there is still on ongoing hostage situation taking place. it is not clear why the 80 were released. or freed. we're getting a sense -- talking to some of the people on the ground, they don't have direct access to the hotel, but from what they can see and hear from people they have spoken to, is there can possibly be some negotiation going on with those attackers. various security agencies are involved in this, peter. some of them that were just mentioned there. french forces are involved. u.n. peace keepers are involved. there is large peace keeping contingent there, and malian soldiers are also involved in trying to diffuse this situation before it gets out of hand. at least three people have been
killed, so the hope is that things will obviously not get -- get worse, and they can sort the situation out and end the siege as fast as possible. we know the u.s. defense spokesperson giving a statement on what is going on says that the security personnel trying to sort the situation out and end the siege are being assisted to some degree by u.s. forces, appear rently 20 to 25 u.s. military personnel we believe were on the ground in bamco, not clear what they were doing there. perhaps training with the army. the malian government has been relying on help from the united states trying to improve security in the country. reports coming out that these personnel are helping clear civilians from various areas around the hotel, and basically just try to maintain calm and
security, whilst these security outfits work very hard to try and diffuse the situation and end this ongoing siege without more bloodshed. >> we were talking a little earlier ivan to the u.n. the u.n. spokesman telling us that the malian special forces were driving this operation. is it your feeling or suspicion, that they would be more predisposed rather than the french, say >> to negotiate, talk, or make the hostage takers feel that they might get a little bit of what they want to get people out of the building safe and sound. >> reporter: i think it needs to at least appear that the malians
are front and center to diffuse the situation. if -- if indeed, which is what it appears the target is foreigners, clearly the attackers will not want to, one imagine, deal with forces from other nations, nationals, the united states, french forces. obviously, also thinking about perhaps the identity of the attackers, that also might play into all of this. obviously there has been ongoing political and security crises of various kinds in mali since the coup took place there three years ago. you also have the rebellion in the north, and it's not clear the identity of the attackers. are they part of the twareg rebel movement that occurred in the north? are they part of another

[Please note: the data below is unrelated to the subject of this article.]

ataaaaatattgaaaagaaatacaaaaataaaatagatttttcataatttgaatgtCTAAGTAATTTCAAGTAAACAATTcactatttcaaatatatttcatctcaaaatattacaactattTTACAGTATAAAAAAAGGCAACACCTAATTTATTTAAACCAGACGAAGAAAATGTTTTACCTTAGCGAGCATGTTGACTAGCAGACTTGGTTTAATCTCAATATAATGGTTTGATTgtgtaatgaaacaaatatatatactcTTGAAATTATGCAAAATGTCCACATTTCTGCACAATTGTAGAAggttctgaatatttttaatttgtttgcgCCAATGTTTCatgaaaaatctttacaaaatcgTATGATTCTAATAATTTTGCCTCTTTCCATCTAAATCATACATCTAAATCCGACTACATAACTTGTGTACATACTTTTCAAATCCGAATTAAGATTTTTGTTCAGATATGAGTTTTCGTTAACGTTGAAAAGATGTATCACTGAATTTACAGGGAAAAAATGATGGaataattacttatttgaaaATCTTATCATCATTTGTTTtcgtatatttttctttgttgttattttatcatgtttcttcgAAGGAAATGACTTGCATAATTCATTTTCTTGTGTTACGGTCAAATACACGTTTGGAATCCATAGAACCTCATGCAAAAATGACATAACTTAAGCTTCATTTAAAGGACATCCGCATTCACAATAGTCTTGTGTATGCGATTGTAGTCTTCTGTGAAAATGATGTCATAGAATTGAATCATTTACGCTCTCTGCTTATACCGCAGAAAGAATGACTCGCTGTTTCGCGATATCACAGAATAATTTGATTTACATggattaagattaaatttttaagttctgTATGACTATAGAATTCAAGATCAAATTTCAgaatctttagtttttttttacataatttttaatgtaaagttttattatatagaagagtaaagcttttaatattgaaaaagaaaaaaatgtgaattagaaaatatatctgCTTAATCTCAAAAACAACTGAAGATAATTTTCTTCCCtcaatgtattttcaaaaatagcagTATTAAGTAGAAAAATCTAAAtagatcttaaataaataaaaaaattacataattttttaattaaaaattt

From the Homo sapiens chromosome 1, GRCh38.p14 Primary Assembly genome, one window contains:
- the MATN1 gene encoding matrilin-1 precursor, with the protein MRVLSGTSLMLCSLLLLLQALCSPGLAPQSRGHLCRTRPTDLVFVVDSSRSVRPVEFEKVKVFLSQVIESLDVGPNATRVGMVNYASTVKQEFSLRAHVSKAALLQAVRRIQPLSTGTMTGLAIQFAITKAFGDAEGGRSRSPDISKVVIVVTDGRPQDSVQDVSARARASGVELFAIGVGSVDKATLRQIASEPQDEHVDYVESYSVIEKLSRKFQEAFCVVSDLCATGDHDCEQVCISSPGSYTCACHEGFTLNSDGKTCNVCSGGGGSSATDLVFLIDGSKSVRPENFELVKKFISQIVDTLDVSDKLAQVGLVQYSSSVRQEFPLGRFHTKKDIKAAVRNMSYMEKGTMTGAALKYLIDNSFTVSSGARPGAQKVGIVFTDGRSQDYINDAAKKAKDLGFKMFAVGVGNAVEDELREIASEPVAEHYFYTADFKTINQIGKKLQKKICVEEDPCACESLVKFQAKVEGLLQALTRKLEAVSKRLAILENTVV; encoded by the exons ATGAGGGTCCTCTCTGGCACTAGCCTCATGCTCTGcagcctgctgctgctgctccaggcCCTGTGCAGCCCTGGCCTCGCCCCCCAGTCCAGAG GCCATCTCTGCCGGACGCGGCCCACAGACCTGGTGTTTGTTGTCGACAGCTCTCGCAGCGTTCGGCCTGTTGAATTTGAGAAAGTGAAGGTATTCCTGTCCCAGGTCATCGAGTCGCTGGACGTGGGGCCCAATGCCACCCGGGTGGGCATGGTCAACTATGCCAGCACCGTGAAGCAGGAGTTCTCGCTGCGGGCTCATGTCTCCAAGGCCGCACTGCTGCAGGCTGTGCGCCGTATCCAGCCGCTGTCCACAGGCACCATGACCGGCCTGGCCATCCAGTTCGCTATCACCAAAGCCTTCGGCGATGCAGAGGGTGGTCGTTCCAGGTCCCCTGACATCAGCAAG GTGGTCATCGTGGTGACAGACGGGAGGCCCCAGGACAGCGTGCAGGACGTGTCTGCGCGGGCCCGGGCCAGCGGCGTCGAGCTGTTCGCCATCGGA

organization that has been involved in this violence? i guess there is a sense that the best answer would be mali malians. >> ivan, thank you. mali was a french colony and paris has been involved in boosting security in the region as ivan mentioned there. the french foreign minister has been speaking about the crisis in mali. >> i'm in touch with our ambassador and with our people. right now there is action by the malian forces, which has started, and so far as french are concerned, are taking all
the necessary steps in order to solve that crisis. a crisis unit has been installed in the ambassador in mali, and in the [ inaudible ] in france. >> very strong relationship of course between mali and paris. andrew simmons joins us from the french capitol. the french president has been speaking a short while ago, andrew, what was he saying? >> reporter: he was calling on all french nationals, and there are 6,200 in bombco to be extremely careful in every aspect of their life. and he said everyone in france was behind malians, that they are friends. but let me bring you up to date with the defense ministry who
was speaking to al jazeera a short time ago. we have confirmation that that special forces are already on the ground in bombaco. we don't have the exact number. there is a large number helping the malian forces out is what we have been told by the spokesperson of the defense ministry. so definitely french special forces on the ground. in addition to that, there are at least 50 solders from an elite unit who have been flown out, and they should be about halfway there now. they are joining what is already a big french force to assist the malians in this crisis. now there are 3,500 french troops still deployed in this west african region. this is all part of the counter terror effort, which is referred